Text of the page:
Meanwhile, we were hurtling toward this unknown abyss of seclusion and social distancing and masks which were going to change our life in unsettling and permanent ways. Strongly advised to seek safety in our homes, we hunkered down for the duration behind our shuttered windows on the world. Throughout our lockdown days, we were compelled to figure out how to stay sane in isolation with no discharge date.
Most critically, we were, still are, and will be called upon to keep our social distance from each other in public if not simply stay away from one another. No handshakes or backslaps, and absolutely no embraces or hugs – that is to say, no touching! – even omitting physical exchanges of “the peace of Christ” with others.
Our severely decreased physical interaction with other people has desensitized our humanness, and will continue to do so because coronaviruses often circulate for years, causing respiratory infections and the common cold. The world is not going to extinguish coronaviruses anytime soon, nor will it stamp out this particular strain. The coronavirus and its ongoing variants are here to stay for years to come. So, the reasonable goal is to make it manageable, much like the seasonal flu for which we receive annual boosters.
But this lingering lack of physical, in-person contact and interaction with other people is of serious concern. We have markedly reduced exposure to the virus by eliminating as many personal interactions as possible. So only minimal shopping – not just food markets, but drugstores, clothing, and window shopping as well as avoiding public theaters, concerts, school plays, sports events, even curtailing holiday gatherings.
Such disconnections from others have radically constricted our interpersonal talking, dining, laughing, playing, enjoying, as well as crying, listening, grieving, mourning, . . . our gift of life together. Tossed into survival mode, we are exhausted, weary, sick of it and, at times, ready to surrender in the aching silence of our isolation.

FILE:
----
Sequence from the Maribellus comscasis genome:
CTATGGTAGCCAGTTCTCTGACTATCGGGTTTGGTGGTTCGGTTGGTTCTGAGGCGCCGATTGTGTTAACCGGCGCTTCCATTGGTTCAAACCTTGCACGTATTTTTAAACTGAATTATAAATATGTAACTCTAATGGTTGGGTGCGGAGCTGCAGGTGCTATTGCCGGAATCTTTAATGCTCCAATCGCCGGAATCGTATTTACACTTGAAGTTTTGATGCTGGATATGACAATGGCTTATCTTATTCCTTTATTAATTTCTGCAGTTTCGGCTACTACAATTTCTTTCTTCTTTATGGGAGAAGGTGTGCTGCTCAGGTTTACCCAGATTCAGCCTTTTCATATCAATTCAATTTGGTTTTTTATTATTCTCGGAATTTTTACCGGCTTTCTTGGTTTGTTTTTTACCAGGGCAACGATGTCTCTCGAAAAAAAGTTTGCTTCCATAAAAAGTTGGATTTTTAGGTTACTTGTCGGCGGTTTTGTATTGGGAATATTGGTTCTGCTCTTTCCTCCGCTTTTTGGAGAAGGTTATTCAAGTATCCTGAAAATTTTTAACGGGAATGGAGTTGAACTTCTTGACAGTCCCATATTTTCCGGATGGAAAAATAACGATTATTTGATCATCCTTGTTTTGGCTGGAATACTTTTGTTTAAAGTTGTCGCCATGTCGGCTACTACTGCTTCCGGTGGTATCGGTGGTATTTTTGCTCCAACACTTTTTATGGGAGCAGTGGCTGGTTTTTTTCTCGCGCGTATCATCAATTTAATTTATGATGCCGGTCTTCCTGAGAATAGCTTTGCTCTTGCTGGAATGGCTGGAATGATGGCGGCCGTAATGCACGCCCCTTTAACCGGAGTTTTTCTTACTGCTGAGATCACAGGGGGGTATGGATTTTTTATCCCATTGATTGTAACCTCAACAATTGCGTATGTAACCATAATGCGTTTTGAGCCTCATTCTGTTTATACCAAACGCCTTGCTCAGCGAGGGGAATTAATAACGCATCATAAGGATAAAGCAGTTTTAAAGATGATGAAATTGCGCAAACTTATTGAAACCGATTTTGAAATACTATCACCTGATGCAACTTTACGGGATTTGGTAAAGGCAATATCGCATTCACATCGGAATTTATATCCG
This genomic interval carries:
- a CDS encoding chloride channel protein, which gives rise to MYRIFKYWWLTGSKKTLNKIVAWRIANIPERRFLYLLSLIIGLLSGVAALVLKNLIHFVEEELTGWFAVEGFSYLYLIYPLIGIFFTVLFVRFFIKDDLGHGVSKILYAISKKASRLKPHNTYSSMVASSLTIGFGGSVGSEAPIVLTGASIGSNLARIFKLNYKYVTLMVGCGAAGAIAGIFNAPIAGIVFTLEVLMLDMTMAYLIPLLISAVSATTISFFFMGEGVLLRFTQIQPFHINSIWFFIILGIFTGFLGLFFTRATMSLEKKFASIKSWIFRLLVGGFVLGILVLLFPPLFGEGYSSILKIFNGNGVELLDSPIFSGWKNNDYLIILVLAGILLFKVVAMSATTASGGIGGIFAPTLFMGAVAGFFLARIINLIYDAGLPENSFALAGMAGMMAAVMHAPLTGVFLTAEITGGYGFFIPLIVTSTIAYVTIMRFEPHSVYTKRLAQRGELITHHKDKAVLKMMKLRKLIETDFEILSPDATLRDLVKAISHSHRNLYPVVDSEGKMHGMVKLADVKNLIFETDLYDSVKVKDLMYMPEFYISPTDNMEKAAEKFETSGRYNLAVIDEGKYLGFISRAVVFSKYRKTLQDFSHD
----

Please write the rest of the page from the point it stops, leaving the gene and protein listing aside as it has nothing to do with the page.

How long, O Lord? Will you forget me forever?
How long will you hide your face from me?
How long must I bear pain in my soul,
and have sorrow in my heart all day long? (Psalm 1:1-2)
We desperately yearn to return to a “normal” or at least more typical ways of living, especially by renewing our personal relationships.
Thankfully, now, as vaccines are administered and the gears of life slowly start churning again, life becomes perceptible on the horizon, enabling us to contemplate our re-entry to un-quarantined days. We may be tempted to move quickly, to unpack old routines, to think life will be restored to what we knew a year ago.
Life as we knew it in past years, however, is not waiting for us to re-live; rather, a new life beckons, a life indelibly imprinted with memories of our vulnerability, of how our “secure” life of routines could be so quickly and totally disrupted, how swiftly and soundlessly life can deliver us into unwanted realities. So, remember, remember, remember what we have endured, take inventory of all we have lost, and in what ways we have changed this past year.
A grace note to this pandemic trial is that through online telecommunications most people have invited more people into the privacy of their homes in the past year than in the past decade. For the sake of even a smidgen of human interaction albeit via a computer screen, people viewed our personal choice of wallpaper, wall hangings, window treatments, fireplace mantel displays, knickknacks, family photos, pets, plants, musical instruments, and, sometimes, piles of laundry in the background in the name of Christ!
–Peter C. Bower
Swiss Steak Dinner
* Swiss Steak
3 48 oz. Beef Broth
5 lb. Flour
50 lb. Potatoes
* Cole Slaw
8 # 10 Cans of Green Beans
*Loaves of Bread
12 Yellow cakes made
12 Chocolate cakes made
We are having a Swiss Steak Dinner on March 27,take out only, from 4:00 – 6:00. We would like the following items. If you wish to donate please content Patti Townsend. The (*) items are for money donations only. Remember not all of one items has to be donated by one person, they can be divided up.
We will need to know by March 21, who will donate cakes.
Our BSPC Church Officers
Class of 2021
Class of 2022
Class of 2023
BOARD of DEACONS
Class of 2021
Class of 2022
Bobbie Jo Dunmire
Mary Ann Shirley
Class of 2023